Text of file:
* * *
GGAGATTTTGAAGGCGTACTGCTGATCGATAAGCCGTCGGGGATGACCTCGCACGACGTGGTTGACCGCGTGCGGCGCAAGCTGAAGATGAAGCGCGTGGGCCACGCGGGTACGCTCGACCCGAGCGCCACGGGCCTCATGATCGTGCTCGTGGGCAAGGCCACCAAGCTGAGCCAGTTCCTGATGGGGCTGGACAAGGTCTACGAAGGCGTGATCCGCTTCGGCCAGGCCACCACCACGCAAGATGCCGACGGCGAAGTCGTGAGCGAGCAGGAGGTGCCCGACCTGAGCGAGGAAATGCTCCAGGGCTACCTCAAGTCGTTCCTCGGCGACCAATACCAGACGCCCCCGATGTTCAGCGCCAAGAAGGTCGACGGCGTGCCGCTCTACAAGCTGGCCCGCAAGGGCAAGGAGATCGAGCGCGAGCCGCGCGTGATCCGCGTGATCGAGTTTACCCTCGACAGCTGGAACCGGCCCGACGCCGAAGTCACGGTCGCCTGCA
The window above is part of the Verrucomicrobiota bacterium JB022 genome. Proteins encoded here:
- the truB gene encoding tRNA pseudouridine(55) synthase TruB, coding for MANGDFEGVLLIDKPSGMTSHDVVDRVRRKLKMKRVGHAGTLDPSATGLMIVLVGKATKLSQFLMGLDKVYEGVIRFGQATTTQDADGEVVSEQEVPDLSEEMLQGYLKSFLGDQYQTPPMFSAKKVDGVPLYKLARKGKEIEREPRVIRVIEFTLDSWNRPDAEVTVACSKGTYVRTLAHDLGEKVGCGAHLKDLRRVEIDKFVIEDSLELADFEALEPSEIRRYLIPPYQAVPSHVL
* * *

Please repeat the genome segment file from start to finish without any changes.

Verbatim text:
GGAGATTTTGAAGGCGTACTGCTGATCGATAAGCCGTCGGGGATGACCTCGCACGACGTGGTTGACCGCGTGCGGCGCAAGCTGAAGATGAAGCGCGTGGGCCACGCGGGTACGCTCGACCCGAGCGCCACGGGCCTCATGATCGTGCTCGTGGGCAAGGCCACCAAGCTGAGCCAGTTCCTGATGGGGCTGGACAAGGTCTACGAAGGCGTGATCCGCTTCGGCCAGGCCACCACCACGCAAGATGCCGACGGCGAAGTCGTGAGCGAGCAGGAGGTGCCCGACCTGAGCGAGGAAATGCTCCAGGGCTACCTCAAGTCGTTCCTCGGCGACCAATACCAGACGCCCCCGATGTTCAGCGCCAAGAAGGTCGACGGCGTGCCGCTCTACAAGCTGGCCCGCAAGGGCAAGGAGATCGAGCGCGAGCCGCGCGTGATCCGCGTGATCGAGTTTACCCTCGACAGCTGGAACCGGCCCGACGCCGAAGTCACGGTCGCCTGCA
The window above is part of the Verrucomicrobiota bacterium JB022 genome. Proteins encoded here:
- the truB gene encoding tRNA pseudouridine(55) synthase TruB, coding for MANGDFEGVLLIDKPSGMTSHDVVDRVRRKLKMKRVGHAGTLDPSATGLMIVLVGKATKLSQFLMGLDKVYEGVIRFGQATTTQDADGEVVSEQEVPDLSEEMLQGYLKSFLGDQYQTPPMFSAKKVDGVPLYKLARKGKEIEREPRVIRVIEFTLDSWNRPDAEVTVACSKGTYVRTLAHDLGEKVGCGAHLKDLRRVEIDKFVIEDSLELADFEALEPSEIRRYLIPPYQAVPSHVL